A complete list of bridges in Germany with pictures. Famous German bridges, the biggest and the highest. From the earliest arch and beam bridges to the newest suspension and truss bridges, this list has them all. We build bridges to span obstacles, be it a valley, waterway, or another road. A bridge's function designates its design. A bridge can can be temporary, or it can last for millennia. Many Roman bridges are still standing (and even in use) today. No surprise then that bridges often become iconic landmarks for their region.What are famous German bridges? Take a look here and see for yourself.
The Bietigheim Viaduct is a well-known German railway bridge over the Enz valley at Bietigheim-Bissingen and one of the landmarks of the city. It was built in 1851-1853 under the direction of Karl Etzel as part of the Western Railway between Bietigheim and Bruchsal. The Bietigheim Viaduct is a bricked stone construction with two rows of arches. The viaduct is approximately 287 metres long, approximately 33 metres high and has 21 arches, which extend over the Enz valley. Six arches were destroyed at the end of the Second World War; after that an auxiliary bridge, which was opened on 1 August 1945 was erected beside it, some foundations of which are still visible. The damaged columns were ...moresee more on Bietigheim Enz Valley Viaduct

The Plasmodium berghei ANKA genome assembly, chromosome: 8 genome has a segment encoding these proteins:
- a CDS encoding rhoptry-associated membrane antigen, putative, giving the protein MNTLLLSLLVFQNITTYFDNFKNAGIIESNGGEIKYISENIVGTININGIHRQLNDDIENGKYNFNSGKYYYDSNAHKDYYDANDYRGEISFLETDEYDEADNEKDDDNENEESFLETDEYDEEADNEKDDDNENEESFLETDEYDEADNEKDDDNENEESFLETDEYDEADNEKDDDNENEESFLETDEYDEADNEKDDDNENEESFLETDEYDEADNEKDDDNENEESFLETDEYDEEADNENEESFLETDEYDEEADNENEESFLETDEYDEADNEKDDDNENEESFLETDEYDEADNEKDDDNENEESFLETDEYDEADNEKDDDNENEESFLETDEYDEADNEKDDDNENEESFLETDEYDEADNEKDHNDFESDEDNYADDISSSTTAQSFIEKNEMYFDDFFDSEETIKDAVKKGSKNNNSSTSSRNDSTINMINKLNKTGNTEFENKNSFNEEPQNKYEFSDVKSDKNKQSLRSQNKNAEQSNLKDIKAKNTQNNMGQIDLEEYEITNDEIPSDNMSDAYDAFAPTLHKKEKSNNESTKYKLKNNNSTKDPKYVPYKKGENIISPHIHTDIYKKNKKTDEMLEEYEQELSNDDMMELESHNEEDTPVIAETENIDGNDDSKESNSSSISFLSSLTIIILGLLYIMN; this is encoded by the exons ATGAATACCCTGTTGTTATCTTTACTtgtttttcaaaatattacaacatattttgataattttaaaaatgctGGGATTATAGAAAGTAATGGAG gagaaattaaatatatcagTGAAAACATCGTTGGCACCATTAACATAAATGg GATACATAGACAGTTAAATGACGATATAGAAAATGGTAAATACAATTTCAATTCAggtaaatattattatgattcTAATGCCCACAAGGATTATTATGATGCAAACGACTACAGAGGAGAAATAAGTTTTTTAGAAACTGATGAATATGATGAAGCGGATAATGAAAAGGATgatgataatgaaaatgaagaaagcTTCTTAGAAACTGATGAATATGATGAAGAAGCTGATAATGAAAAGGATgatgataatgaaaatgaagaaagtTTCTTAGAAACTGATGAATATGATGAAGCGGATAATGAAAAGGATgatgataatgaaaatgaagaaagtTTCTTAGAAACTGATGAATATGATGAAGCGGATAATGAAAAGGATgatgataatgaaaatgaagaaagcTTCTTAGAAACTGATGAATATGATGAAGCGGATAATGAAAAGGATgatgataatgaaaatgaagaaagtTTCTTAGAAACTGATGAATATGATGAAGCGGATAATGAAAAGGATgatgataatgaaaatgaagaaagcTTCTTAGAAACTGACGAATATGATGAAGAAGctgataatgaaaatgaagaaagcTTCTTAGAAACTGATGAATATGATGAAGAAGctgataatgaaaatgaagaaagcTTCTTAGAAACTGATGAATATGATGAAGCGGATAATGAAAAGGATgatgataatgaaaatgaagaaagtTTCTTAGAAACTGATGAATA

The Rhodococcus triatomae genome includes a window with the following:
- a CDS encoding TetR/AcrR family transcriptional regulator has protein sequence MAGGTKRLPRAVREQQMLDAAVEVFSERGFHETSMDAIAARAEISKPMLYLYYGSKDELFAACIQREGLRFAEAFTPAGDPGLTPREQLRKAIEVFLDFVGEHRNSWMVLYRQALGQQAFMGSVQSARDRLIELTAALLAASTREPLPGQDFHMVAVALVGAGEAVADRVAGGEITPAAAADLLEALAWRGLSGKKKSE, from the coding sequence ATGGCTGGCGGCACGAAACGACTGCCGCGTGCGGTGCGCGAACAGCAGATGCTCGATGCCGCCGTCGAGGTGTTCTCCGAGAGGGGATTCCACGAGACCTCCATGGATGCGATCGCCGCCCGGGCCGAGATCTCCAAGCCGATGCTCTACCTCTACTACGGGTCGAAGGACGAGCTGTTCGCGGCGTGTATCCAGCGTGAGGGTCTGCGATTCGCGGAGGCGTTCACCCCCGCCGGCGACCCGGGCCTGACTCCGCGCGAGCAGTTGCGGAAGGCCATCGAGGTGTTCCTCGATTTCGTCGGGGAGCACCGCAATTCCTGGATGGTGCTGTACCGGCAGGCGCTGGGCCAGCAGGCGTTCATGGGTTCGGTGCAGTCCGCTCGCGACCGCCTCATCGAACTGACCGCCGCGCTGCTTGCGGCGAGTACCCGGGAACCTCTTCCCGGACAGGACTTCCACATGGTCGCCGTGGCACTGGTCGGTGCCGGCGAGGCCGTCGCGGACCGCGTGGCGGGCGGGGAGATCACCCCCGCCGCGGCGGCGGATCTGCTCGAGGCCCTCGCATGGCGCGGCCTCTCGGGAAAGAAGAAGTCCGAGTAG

Blue Wonder is the commonly used name for the Loschwitz Bridge, a cantilever truss bridge over the Elbe river in the Saxon capital of Dresden, Germany. It connects the city districts of Blasewitz and Loschwitz, two affluent residential areas, which around 1900 were amongst the most expensive in Europe. It is located close to Standseilbahn Dresden funicular railway and the world's oldest suspension railway Schwebebahn Dresden, as well as near the Dresden TV tower. After a two year construction time, the bridge was completed in 1893 at a cost of 2.25 million Goldmarks and named König-Albert-Brücke in honor of King Albert of Saxony. In the 19th century it was a masterpiece of technology to ...moresee more on Blue Wonder